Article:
The emotive and controversial issue of land ownership in the North East District has once again reared its ugly head with escalating tensions between civic leaders and the Tati Company – owners of vast amount of land in the area.
The Tati Company has owned huge tracts of land in the North East district for decades but politicians have constantly been a ‘thorn in the flesh’ of the Tati Company, with some voicing distaste in general and others going as far as advocating for the company’s land to be seized by the state.
This, some say, should be done with no offer of compensation. Tati Company recently – in its attempt to project a positive image about its land dealings hosted a breakfast briefing for councillors and the media.
How it got the land
Tati Company officials say they came to secure the land under their disposal after buying out an entity known as the Tati Concession Ltd.
Through this the company came to control of the land situated on the periphery of the Matabeleland territory and overlapping into the northern hinterland of the then Bechuanaland protectorate; the driving force behind the Tati Concession Limited’s interest in this area was for prospecting purposes.
This area covers the confluence of the Shashe River with the Tati River and Ramokgwebana River, forming the watershed of these rivers.
The concession was made between King Lobengula and the Tati Concession Ltd, which had, after expressing strong interest in the area, initially approached members of the Bamangwato polity to ascertain the land.
The Bamangwato had claimed ownership of the territory by virtue of staking their claim on the land because they used the land across the Shashe River for grazing their cattle, thus, according to them, inadvertently the land was theirs.
The Matabele King, Lobengula, claimed the territory fell under his ‘sphere of influence’ by virtue of conquest, and made himself a pivotal player in facilitating the land in the borderlands of the Matebele Kingdom and Bechuanaland protectorate into the possession of the Tati Concession Ltd, in exchange for a monetary transaction, periodically paid to the Ndebele monarchy by the Tati Concession Ltd.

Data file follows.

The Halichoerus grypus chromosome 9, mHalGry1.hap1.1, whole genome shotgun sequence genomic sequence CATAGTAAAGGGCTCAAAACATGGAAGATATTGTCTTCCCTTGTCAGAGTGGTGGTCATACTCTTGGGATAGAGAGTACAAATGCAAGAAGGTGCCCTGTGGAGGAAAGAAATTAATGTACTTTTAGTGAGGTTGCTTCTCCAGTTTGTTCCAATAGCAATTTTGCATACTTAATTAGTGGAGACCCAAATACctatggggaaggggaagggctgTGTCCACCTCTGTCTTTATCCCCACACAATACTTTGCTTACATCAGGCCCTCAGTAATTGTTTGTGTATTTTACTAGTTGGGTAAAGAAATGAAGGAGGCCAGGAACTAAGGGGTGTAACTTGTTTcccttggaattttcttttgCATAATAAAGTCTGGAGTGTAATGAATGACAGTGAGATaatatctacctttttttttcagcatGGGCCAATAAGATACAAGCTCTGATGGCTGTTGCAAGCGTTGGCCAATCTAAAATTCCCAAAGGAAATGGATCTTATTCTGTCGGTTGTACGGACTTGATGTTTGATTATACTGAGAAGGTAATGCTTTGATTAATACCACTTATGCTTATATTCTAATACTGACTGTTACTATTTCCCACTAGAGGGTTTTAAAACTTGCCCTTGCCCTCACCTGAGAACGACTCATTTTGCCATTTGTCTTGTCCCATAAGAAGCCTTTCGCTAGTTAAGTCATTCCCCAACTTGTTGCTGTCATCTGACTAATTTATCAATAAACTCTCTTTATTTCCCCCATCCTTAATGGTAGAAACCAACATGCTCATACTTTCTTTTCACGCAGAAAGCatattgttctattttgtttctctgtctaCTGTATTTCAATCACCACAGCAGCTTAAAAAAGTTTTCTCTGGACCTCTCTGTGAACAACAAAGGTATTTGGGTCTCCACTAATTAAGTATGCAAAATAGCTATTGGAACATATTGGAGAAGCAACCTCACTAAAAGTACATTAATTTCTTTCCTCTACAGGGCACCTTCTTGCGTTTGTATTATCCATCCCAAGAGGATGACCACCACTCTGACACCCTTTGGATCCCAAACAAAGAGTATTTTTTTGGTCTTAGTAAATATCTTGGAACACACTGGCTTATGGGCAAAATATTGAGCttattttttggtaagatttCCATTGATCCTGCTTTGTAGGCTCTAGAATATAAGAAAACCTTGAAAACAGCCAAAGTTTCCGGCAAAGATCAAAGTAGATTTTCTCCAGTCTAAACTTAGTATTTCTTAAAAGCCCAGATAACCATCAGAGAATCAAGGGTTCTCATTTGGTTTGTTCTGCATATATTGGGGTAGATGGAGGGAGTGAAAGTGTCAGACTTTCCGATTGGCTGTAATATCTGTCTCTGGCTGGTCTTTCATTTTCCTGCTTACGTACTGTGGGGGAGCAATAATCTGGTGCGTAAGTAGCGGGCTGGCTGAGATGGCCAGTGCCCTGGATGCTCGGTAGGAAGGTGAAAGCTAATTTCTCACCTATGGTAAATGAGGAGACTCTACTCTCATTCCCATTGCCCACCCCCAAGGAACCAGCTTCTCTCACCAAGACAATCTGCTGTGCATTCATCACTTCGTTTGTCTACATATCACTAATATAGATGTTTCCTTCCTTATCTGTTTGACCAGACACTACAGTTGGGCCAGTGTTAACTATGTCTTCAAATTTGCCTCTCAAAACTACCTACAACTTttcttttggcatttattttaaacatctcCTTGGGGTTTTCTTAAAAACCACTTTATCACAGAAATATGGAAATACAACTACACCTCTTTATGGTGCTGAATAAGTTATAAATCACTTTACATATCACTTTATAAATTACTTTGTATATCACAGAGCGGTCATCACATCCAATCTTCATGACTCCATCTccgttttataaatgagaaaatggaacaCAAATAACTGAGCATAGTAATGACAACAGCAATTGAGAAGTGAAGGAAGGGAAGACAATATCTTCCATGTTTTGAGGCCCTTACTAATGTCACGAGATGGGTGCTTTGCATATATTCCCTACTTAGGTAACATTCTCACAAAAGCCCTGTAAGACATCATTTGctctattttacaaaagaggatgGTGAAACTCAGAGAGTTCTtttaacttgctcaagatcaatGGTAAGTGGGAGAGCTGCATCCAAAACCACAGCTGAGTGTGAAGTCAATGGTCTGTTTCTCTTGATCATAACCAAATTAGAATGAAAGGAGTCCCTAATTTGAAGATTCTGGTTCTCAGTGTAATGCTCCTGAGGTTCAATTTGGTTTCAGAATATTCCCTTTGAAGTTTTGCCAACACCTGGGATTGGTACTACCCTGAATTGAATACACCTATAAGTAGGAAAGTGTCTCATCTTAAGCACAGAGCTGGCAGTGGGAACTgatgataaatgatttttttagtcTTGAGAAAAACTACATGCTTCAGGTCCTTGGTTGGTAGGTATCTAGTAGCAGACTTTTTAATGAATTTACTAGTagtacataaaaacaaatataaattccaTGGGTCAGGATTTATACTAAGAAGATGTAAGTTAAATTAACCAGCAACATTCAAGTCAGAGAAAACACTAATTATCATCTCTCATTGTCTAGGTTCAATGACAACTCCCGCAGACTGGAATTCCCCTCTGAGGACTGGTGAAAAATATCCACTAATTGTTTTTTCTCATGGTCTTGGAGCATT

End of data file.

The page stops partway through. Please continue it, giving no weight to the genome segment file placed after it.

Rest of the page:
In the early 1900’s the concession was formally annexed into the Bechuanaland protectorate, becoming an intricate aspect of the statutes of the protectorate, recognised by the metropole, Great Britain, and the British crown recognising the legislature.
The Tati Company was incorporated in 1954, when the Tati Concession Ltd faced financial difficulties and was bought out by the Tati Company.
Since then, Tati Company has not known peace over this acquisition. It has received harsh criticism over their ownership of this land, with questions about how they came to acquire it and some innuendo’s that they overprice land they sell to the Botswana government.
Political representatives of the North East have constantly called for the repossession of the land – even without offering the company any compensation.
When Zimbabwe’s former president Robert Mugabe launched a campaign of confiscating white owned farms, former MP Chapson Butale, called for a similar solution with regard to the Tati Company’s hold on the land in their area. In recent years, MP for Tati East, Guma Moyo also called on the government to repossess the land.
Francistown land frustrations
The Tati Company has recently once again come ‘under fire’ from legislatures at local government in Francistown, with even Mayor Sylvia Muzila suggest that the Tati Company’s ownership of a huge portion of land in the city and its immediate environs was frustrating their expansion plans.
In an effort to ‘set the record straight’ and project the reality of the situation, the Tati Company issued a media clarification that highlights historical facts pertaining to the Tati Company.
Firstly, it declares: “Tati Company was purchased from its colonial owners by its current owners, who donated and sold at nominal value, all the Company’s undeveloped land in Francistown, and virtually all its agricultural land in the North East District to government, for the benefit of Batswana.”
Tati Company Limited Manager Ogaisitse Khama stated that, “It should be clearly communicated and understood that the Tati Concession Ltd that initially acquired the land which is currently the North East District, they attained with it land and mineral rights. When the Glazer family purchased the Tati Concession Limited in 1954, they ascertained it with land rights with the right to precious stones and metals being bequeathed to the Botswana government.”